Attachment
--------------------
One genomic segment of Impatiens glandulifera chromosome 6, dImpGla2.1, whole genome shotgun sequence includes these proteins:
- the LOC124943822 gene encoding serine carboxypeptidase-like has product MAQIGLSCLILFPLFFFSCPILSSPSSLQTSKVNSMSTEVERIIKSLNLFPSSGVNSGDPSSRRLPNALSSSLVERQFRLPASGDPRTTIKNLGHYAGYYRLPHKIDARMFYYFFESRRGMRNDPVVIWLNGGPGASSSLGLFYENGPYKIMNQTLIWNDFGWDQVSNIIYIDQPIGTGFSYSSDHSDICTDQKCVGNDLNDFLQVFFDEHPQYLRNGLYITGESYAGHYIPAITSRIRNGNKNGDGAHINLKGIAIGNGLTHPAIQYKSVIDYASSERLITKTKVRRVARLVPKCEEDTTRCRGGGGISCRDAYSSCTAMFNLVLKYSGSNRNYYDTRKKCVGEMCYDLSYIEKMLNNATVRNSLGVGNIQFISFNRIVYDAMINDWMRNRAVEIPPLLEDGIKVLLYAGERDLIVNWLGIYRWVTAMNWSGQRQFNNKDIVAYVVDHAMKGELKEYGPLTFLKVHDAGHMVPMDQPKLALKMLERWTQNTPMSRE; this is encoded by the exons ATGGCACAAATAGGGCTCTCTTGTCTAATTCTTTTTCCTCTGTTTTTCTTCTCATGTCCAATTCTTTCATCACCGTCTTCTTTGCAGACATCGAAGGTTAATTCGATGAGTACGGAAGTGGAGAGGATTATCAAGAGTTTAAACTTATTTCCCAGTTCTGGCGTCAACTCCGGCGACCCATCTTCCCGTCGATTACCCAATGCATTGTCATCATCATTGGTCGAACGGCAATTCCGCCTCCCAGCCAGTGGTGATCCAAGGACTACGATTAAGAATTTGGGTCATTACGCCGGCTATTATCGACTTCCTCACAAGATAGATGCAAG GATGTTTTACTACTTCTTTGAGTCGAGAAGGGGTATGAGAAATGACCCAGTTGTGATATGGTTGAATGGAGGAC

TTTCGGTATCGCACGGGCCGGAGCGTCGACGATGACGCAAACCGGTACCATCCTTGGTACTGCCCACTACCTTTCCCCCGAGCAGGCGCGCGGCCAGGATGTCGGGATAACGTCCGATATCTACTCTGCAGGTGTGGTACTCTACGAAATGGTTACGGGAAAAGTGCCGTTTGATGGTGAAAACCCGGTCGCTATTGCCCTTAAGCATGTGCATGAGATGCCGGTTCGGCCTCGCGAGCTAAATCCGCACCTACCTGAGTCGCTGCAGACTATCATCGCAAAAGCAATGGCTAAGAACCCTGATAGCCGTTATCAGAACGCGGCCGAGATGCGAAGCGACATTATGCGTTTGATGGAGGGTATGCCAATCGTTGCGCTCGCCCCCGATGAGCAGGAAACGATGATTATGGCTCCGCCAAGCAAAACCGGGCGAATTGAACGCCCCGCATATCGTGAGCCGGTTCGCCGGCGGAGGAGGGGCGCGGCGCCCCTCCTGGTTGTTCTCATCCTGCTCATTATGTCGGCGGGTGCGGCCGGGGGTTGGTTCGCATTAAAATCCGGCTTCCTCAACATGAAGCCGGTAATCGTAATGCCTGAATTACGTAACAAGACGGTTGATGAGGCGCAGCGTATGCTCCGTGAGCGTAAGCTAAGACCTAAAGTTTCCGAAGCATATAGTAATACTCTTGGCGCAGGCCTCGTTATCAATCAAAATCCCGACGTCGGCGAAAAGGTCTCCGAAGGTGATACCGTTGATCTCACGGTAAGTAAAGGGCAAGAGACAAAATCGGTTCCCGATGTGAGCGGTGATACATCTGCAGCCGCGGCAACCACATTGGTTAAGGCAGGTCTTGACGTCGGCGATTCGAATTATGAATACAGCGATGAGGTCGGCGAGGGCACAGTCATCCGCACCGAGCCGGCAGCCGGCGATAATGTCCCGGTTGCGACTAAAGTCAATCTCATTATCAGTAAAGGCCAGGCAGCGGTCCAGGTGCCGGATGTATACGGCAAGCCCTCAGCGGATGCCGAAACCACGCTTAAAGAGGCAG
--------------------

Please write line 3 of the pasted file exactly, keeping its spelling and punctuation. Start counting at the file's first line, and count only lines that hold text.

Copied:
TTTCGGTATCGCACGGGCCGGAGCGTCGACGATGACGCAAACCGGTACCATCCTTGGTACTGCCCACTACCTTTCCCCCGAGCAGGCGCGCGGCCAGGATGTCGGGATAACGTCCGATATCTACTCTGCAGGTGTGGTACTCTACGAAATGGTTACGGGAAAAGTGCCGTTTGATGGTGAAAACCCGGTCGCTATTGCCCTTAAGCATGTGCATGAGATGCCGGTTCGGCCTCGCGAGCTAAATCCGCACCTACCTGAGTCGCTGCAGACTATCATCGCAAAAGCAATGGCTAAGAACCCTGATAGCCGTTATCAGAACGCGGCCGAGATGCGAAGCGACATTATGCGTTTGATGGAGGGTATGCCAATCGTTGCGCTCGCCCCCGATGAGCAGGAAACGATGATTATGGCTCCGCCAAGCAAAACCGGGCGAATTGAACGCCCCGCATATCGTGAGCCGGTTCGCCGGCGGAGGAGGGGCGCGGCGCCCCTCCTGGTTGTTCTCATCCTGCTCATTATGTCGGCGGGTGCGGCCGGGGGTTGGTTCGCATTAAAATCCGGCTTCCTCAACATGAAGCCGGTAATCGTAATGCCTGAATTACGTAACAAGACGGTTGATGAGGCGCAGCGTATGCTCCGTGAGCGTAAGCTAAGACCTAAAGTTTCCGAAGCATATAGTAATACTCTTGGCGCAGGCCTCGTTATCAATCAAAATCCCGACGTCGGCGAAAAGGTCTCCGAAGGTGATACCGTTGATCTCACGGTAAGTAAAGGGCAAGAGACAAAATCGGTTCCCGATGTGAGCGGTGATACATCTGCAGCCGCGGCAACCACATTGGTTAAGGCAGGTCTTGACGTCGGCGATTCGAATTATGAATACAGCGATGAGGTCGGCGAGGGCACAGTCATCCGCACCGAGCCGGCAGCCGGCGATAATGTCCCGGTTGCGACTAAAGTCAATCTCATTATCAGTAAAGGCCAGGCAGCGGTCCAGGTGCCGGATGTATACGGCAAGCCCTCAGCGGATGCCGAAACCACGCTTAAAGAGGCAG